Buyers with good credit turning to used vehicles

September 23, 2016

Car buyers with the best credit records are shifting gears, with more of them taking out loans for used vehicles instead of new ones. That’s one of the findings of the latest report on auto loans by Experian Automotive, released this month.
"One of the biggest trends we continue to see is the shift into used vehicles by customers with excellent credit," said Melinda Zabritski, senior director of automotive finance for Experian.
In the second quarter of this year, 43.3 percent of consumers with the highest credit rating who took out an auto loan, did so to buy a used vehicle. That’s 10 percent more than the same time a year ago.
Meanwhile, 59.9 percent of consumers with prime credit ratings (one grade below super prime) borrowing to buy a car, truck and SUV in the second quarter, also chose a used vehicle. That’s a 6.6 percent increase over the second quarter of 2015.
Why are more consumers with the highest credit scores turning to used vehicles instead of buying new ones? Perhaps it’s because new-vehicle prices have surged to new highs with the average transaction price in August topping $34,000 according to Kelley Blue Book.
As a result, the average amount borrowed for a new vehicle has steadily climbed higher, hitting $29,880 in the second quarter, Experian reported.
By comparison, the average auto loan for a used vehicle was more than $10,000 lower at $19,101.
"As vehicle prices continue to rise, savvy consumers are looking for ways to control costs. That appears to be pushing more customers toward used vehicles," Zabritski said.
In fact, Experian said used vehicles accounted for 55.6 percent of all auto loans written in the second quarter, a new record high.
The quarterly report on auto loans showed a continuation of many of the trends that have anchored the growth in auto sales since 2009.
For example, the average monthly payment for a new-car auto loan was $499, up $16 compared to the second quarter of 2015.
At the same time, used-vehicle buyers’ monthly payment climbed above $400 to an average of $404, according to Experian.
Experian said there was an increase in 30 and 60 day delinquencies on auto loans where consumers failed to make their monthly payments. About 2 percent of all auto loans were 30 days delinquent in the second quarter, up from 2.16 percent in 2015. 60 day delinquencies climbed from 0.56 percent of all auto loans in the second quarter of 2015 to 0.62 percent in the second quarter of this year.
"Subprime loans have actually dropped as a percentage of the total market. That, combined with only a slight uptick in delinquencies, it’s clear the sky is not falling," said Zabritski.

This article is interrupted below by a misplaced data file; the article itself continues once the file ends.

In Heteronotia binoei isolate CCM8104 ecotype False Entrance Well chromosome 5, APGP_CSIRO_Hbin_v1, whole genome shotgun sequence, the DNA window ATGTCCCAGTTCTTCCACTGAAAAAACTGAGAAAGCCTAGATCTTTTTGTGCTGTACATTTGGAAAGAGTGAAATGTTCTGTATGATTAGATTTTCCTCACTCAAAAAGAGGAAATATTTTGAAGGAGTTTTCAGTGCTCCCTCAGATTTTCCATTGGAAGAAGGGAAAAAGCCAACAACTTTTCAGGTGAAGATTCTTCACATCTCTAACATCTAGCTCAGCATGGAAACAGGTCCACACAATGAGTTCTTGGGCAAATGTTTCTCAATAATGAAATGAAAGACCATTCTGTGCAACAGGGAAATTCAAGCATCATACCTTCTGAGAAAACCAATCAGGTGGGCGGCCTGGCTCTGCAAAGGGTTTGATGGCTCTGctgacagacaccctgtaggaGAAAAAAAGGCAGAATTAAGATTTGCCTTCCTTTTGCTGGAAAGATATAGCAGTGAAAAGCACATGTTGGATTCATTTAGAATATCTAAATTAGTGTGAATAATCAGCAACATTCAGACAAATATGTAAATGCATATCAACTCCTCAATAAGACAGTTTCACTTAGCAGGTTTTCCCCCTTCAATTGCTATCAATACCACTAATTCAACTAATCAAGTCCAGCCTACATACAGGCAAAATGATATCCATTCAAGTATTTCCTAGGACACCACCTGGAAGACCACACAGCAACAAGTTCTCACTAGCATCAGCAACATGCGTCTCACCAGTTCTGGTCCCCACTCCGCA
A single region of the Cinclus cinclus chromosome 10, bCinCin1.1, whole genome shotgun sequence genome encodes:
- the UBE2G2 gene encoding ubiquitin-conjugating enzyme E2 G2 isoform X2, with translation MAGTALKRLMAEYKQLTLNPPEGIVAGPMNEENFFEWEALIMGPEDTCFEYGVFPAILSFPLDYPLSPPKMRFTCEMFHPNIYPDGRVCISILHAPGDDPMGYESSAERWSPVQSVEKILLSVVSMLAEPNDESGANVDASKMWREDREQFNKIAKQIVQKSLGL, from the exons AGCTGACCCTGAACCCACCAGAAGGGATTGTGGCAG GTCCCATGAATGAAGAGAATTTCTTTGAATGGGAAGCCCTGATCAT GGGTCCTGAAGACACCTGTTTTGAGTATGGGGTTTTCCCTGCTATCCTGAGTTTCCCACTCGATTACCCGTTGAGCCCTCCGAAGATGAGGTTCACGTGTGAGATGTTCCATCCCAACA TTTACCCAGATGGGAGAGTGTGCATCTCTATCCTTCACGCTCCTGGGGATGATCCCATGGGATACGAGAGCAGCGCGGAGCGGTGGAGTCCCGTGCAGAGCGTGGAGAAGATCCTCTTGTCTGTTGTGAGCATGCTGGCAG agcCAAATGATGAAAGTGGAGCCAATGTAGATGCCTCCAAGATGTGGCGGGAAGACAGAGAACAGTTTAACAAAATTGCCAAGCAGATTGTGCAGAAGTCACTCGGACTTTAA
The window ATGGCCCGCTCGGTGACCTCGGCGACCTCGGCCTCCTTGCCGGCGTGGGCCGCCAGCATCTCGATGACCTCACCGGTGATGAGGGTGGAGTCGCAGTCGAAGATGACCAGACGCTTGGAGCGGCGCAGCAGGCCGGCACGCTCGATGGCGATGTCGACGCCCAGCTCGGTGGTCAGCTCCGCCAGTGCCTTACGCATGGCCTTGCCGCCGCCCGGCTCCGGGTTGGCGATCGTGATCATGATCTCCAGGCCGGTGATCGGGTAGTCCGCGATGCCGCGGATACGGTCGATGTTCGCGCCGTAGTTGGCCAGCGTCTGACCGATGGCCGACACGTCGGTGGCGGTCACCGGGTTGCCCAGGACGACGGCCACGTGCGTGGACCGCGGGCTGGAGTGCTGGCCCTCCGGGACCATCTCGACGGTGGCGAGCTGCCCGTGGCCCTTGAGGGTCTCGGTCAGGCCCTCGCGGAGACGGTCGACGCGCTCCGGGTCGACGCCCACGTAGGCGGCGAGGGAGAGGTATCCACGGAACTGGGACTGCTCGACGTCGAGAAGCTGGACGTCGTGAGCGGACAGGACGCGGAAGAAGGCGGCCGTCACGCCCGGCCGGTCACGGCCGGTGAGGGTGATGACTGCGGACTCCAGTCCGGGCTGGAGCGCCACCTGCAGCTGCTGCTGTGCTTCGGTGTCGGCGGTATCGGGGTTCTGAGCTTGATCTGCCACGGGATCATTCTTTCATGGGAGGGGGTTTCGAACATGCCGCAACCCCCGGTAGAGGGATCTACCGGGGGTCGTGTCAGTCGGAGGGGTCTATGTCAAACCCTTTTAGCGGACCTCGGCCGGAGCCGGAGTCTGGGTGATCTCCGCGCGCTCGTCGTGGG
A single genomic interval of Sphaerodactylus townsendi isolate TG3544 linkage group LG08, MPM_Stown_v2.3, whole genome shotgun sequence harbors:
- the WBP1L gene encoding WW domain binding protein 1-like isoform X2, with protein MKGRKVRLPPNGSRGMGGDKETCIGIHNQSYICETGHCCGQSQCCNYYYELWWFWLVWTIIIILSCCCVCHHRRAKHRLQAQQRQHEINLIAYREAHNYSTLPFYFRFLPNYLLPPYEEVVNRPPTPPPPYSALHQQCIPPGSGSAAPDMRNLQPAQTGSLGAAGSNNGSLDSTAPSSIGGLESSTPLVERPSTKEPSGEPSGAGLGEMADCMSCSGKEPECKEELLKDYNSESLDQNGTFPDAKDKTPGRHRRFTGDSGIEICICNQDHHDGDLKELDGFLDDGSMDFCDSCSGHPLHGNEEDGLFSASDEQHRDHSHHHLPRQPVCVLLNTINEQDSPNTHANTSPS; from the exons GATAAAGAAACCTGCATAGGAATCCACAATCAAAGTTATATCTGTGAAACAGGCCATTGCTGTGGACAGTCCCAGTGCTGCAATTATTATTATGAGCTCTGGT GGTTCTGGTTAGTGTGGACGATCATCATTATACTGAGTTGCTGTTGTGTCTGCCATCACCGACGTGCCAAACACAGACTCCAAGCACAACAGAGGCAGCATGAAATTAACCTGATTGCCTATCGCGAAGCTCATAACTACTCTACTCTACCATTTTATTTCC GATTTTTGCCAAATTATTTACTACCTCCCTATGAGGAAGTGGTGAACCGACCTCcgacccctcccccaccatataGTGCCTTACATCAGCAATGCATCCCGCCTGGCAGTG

Women in majority as car buyers, but not as dealership employees

September 23, 2016

Women influence 85 percent of overall buying decisions in North American households, "effectively becoming the family’s chief purchasing officer," said Jody DeVere, chief executive of
Women purchase 65 percent of new vehicles and the same percentage of service work done at dealerships. Yet many women aren’t particularly comfortable as consumers at dealerships.
Jennifer Libin is trying to change that. So is Lisa Copeland.
Libin is the sales director for Automotive Profit Builders, a consulting firm in Massachusetts. Copeland is managing partner of Fiat Austin (Texas) who considers herself more in the people business than the car business
"Clearly, women are the primary financial decision makers," said Libin. "Yet many car salespeople still don’t get it."
Here’s her list of what women want when buying a vehicle:
• Information so they can make informed decisions.
• Courteous treatment and respect for their time.
• Salespeople who are honest and take a sincere interest.
• A simple and straightforward car-buying process.
"Give women the same respect, information and treatment as any other customer seeking to purchase a vehicle," Libin said.
Copeland has created a website, Buying, which offers tips to women on topics such as car buying, negotiating and vehicle ownership. It includes blogs and videos. Its point is to empower women consumers.
She said she learned from "the old-way guys" what not to do as a dealership manager. She’s keen on employee satisfaction as well as customer satisfaction.
Copeland employs a lot of women and millennials, a mix that reflects the demographics of the store’s customer base.
Although women comprise the car-buying majority, they are in the car-selling minority. The dealership world is less of a male domain than it once was, but men still make up the majority of staffers, according to the National Automobile Association’s Dealership Workforce Study.